2-bit MLC (Multi-Level Cell) memory is currently the most popular kind used in consumer SSDs. Each cell holds two bits, with four binary states (00, 01, 10 and 11), so the cell needs to be sensitive to four voltages. The same amount of flash memory provides double the amount of space as SLC, so less is needed and the SSD is more affordable.
3-bit TLC (Triple-Level Cell) memory goes even further, with three bits per cell. Now each cell has to hold eight binary states (corresponding to 000, 001, 010, 011, 100, 101, 110, and 111), and performance and endurance begins to really suffer as there are eight distinct voltages that represent data. Since each cell needs to differentiate between eight voltage values, reading them reliably requires more precision, and wear and tear reduces the number of write cycles. The plus side is you get even more capacity from the same amount of flash memory, resulting in even cheaper SSDs, which is something everyone wants.
As we’ve found from testing some SSDs, manufacturers are using tricks to mitigate these negative effects with TLC flash memory, so prices can continue falling without impacting performance. These days, we're seeing increasing numbers of TLC SSDs, particularly in the budget sector, and performance has reached the point where they're generally an acceptable compromise.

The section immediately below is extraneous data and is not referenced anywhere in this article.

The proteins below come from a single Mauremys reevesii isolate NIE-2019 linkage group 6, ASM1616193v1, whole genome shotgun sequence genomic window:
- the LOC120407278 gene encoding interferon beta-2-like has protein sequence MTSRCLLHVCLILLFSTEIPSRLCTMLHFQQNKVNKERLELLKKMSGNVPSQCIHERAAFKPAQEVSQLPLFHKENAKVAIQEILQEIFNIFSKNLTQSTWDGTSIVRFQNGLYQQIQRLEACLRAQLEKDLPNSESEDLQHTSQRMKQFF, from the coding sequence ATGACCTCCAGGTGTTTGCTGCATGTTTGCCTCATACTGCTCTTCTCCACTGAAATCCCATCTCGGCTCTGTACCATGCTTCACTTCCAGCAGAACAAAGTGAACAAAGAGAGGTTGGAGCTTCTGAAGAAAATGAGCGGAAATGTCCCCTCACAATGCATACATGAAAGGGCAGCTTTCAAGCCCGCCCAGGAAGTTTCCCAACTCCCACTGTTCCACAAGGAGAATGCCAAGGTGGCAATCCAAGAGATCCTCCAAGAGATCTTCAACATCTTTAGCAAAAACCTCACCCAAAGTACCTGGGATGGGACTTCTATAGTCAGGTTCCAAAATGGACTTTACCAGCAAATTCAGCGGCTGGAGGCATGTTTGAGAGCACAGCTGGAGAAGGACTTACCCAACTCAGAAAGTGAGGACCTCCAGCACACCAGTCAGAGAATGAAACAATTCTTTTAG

Sequential Transfer Speeds
Whenever you read about an SSD or look at a review, the first figure you’ll usually see is a headline-grabbing transfer rate. Imagine read and write speeds up to 550MB/sec, or even faster in the case of PCIe SSDs. These numbers always look really impressive, and it typically represents the best-case performance you'll see from a drive. It usually involves large sequential file transfers, which means all the blocks are laid out one after the other and caching and other advantages are at their peak.